If ghosts had bladders I’d be peeing right now. Just as suddenly as it appeared, the light blinks out and a man with short blonde hair wearing a white t-shirt and jeans is in its place. With a bemused smile he winks at me and says, “Boo!”
I lower my hands and grimace as he laughs. When he sobers he waves his hands around the room and says, “I’m sorry about the theatrics, but it’s just too much fun to pass up.”
I fold my arms over my chest. I’m still extremely nervous, but I’m also more than fed up with being screwed around with. I put up with that crap all the time when I was still alive, and I’ll be damned if I’ll put up with it while I’m dead. “I didn’t realize that angels had a sense of humor.”
He grins as he leans back on the alter. “Who said I was an angel?”
I mimic his previous gesture and indicate the building and all the candles. “You saying you’re not? What with the church, the candles, the blinding light, and the big booming voice?”
His grin becomes lopsided, like Harrison Ford about to deliver a one-liner. “Well, maybe I just really dig the Wizard of Oz.”
And this is where I finally lose it.
“Can someone please just give me a damned straight answer! I slit my wrists to get away from bullshit like this! So I could finally find some kind of peace! What do I get instead? A bad LSD trip, a brain dead hippy, and a smart assed angel! Is that all life is?! Am I doomed to just be eternally miserable surrounded by morons and assholes?! God!”
Now that I’ve spent all that pent up frustration I feel like a total idiot. Michael hasn’t so much as blinked since I started my little tirade and he’s still just staring at me with that smug grin on his face. We stand like that for a few minutes before he finally pushes off of the alter and arches an eyebrow at me. “You done throwing your little temper tantrum?”
Anger, hot and fierce, blooms in my chest again, but I bite back my response. As if Michael could tell, he nods and takes a few steps towards me. “Good. Now we can get started.”
My voice is strained, and I’m suddenly very tired as I float down to the floor. “Started with what?”
“What you came here for. Answers.” He shrugs. “Well, some of them anyway. There are some things you’re going to have to figure out for yourself.”
Before I can say anything he holds up a hand to forestall comment. “Not my rules, David. There are some things you’re going to have to work through on your own. It’s a part of the process.” He levels a finger at my chest. “And it’s your own fault.”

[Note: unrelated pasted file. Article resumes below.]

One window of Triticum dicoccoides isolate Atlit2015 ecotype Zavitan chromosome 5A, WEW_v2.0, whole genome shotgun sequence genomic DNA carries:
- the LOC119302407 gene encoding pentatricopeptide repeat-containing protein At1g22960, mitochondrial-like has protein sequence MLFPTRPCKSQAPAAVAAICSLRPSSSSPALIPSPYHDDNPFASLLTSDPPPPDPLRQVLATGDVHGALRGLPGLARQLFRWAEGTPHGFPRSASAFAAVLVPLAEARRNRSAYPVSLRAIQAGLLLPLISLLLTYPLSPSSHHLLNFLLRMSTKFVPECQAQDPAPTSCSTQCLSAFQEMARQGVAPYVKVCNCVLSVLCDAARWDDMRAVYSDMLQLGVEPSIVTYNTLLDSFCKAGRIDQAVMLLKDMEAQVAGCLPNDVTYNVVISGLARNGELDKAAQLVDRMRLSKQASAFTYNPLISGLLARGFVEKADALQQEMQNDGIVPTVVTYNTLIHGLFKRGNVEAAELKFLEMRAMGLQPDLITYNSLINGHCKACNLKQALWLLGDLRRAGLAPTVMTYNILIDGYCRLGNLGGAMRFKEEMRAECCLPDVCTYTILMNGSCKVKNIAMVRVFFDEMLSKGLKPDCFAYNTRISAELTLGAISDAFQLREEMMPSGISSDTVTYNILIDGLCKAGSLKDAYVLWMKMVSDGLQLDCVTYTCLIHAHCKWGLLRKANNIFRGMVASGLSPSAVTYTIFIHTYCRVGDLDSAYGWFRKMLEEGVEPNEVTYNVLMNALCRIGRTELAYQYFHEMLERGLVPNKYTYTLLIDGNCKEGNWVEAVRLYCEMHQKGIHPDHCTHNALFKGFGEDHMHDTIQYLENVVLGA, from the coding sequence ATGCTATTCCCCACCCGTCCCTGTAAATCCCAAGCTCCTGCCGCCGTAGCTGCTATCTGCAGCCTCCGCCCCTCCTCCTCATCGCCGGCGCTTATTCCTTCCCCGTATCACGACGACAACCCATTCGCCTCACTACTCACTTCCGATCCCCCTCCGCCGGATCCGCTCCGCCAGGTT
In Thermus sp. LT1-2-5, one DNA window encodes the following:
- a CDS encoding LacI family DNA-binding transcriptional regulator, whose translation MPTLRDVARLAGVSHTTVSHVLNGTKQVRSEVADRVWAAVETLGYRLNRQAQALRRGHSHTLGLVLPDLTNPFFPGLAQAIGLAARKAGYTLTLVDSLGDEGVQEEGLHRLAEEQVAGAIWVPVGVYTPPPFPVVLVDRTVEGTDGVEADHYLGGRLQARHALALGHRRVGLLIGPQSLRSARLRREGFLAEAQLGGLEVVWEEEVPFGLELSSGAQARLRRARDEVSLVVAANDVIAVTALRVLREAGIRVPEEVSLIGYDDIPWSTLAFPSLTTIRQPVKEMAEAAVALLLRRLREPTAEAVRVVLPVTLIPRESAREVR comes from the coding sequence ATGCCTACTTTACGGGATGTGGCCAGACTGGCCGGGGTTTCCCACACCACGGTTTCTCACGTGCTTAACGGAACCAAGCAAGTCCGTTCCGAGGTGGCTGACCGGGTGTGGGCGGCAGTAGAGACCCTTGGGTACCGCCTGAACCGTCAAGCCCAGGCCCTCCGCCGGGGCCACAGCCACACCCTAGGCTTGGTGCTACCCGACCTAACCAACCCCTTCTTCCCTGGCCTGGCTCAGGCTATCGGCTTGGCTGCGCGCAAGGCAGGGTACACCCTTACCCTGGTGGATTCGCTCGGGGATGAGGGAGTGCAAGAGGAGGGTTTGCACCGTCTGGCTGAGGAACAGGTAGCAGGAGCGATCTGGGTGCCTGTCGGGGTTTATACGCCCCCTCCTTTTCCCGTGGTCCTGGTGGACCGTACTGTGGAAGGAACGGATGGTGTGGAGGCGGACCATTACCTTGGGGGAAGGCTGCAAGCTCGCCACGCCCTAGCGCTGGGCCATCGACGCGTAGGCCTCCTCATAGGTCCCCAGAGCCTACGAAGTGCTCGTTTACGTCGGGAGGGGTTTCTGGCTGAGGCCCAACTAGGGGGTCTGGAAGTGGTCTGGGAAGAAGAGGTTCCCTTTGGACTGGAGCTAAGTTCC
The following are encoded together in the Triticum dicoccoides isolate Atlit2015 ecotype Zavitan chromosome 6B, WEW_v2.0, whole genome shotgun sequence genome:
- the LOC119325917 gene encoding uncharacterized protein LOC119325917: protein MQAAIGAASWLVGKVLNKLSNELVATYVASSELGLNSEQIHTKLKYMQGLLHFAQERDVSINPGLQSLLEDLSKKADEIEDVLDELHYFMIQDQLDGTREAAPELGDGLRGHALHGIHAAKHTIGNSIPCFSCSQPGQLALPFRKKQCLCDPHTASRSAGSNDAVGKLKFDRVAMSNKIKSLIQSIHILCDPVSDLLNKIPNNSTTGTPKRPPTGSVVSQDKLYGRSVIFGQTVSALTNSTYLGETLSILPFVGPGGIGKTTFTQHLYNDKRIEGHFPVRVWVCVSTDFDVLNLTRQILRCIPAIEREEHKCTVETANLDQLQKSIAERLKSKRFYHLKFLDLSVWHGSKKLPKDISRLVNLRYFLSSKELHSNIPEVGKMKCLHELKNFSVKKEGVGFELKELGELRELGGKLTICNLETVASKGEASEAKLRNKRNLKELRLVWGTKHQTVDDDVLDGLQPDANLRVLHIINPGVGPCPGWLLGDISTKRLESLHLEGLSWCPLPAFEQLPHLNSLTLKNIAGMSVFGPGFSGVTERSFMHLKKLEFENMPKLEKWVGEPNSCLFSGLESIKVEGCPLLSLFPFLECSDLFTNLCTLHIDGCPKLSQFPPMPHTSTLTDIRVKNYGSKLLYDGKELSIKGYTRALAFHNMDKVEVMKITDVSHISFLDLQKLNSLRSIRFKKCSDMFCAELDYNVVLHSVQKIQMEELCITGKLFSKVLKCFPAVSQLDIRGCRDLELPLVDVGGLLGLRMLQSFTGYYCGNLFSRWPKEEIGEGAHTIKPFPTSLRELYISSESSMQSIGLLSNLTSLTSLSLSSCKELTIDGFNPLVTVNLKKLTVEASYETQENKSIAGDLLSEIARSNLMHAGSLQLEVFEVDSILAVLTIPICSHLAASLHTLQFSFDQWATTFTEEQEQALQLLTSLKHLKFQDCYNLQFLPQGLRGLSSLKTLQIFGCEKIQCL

Exasperated, I point to myself. “My fault?”
He sighs. “You took your own life, David. You left a lot of things unresolved. You basically just made the process a whole lot more complicated for yourself.”
I rub my face with my hands, surprised that they feel solid but too tired to care why at this point. “More complicated. Just freaking great. And you send Riley the village idiot to explain things to me. Thanks for that.”
For the first time Michael actually looks angry. In the blink of an eye he’s nose to nose with me and jabbing me in the chest with a rather large finger. “You stow that crap right now, you hear me? Riley may be a bit eccentric, but he’s a good man and he volunteered to help you when nobody else really wanted the job.”
Ouch. So I’m a pariah even in the afterlife. Sucks to be me.
I wince but still can’t help but retort, “If Riley is such a good man, then why is he still here in limbo? Why didn’t he just get a free pass to the other side or whatever?”
Michael’s hard expression goes soft, and he suddenly looks as tired as I feel. He nods over at a pew next to us and takes a seat. Reluctantly, I join him. Once I’m seated he leans forward on the pew in front of us, like it’s Sunday School and all he wants to do is go back to sleep. “He should have, but Riley chose to stay.”
I snort. “He chose to stay?”
As if he can hear my unspoken thought Michael stares daggers at me and repeats, “He’s a good man; a good man who doesn’t want to leave his wife alone on this world while she’s still pregnant with their unborn child.”
Aaand my smug balloon is popped. “Oh.”
Michael sits up and continues heaping the coals on my head. “He was at a grocery store about a month ago, picking up some things for his wife when, as he was leaving, he heard a woman scream. She was being attacked by a man in a side alley. Most people would have just kept walking, afraid to get involved. Maybe they would have run back in the store and called the police, knowing that by the time they responded it’d be too late to help. Not Riley. He didn’t hesitate for a second. He ran to help her, and he was stabbed in the chest while trying to pull the man off of that poor woman. Riley was a hero, and saved that woman from being raped and probably killed. He gave his life for a total stranger, and now he refuses to leave his pregnant wife alone until his child is born. But, he still volunteered to take a day away and go to help you through your transition.”
Who has two corporeal thumbs and feels like a total ass?
He lets it sink in for a moment before adding, “Just something to think about the next time you see him…if he decides to see you again.”
I nod, unable to speak past the foot in my mouth.
“So!” Michael’s voice brightens as he slaps me lightly on the back. “Here’s what you need to know for now. Riley already told you about the most important thing.”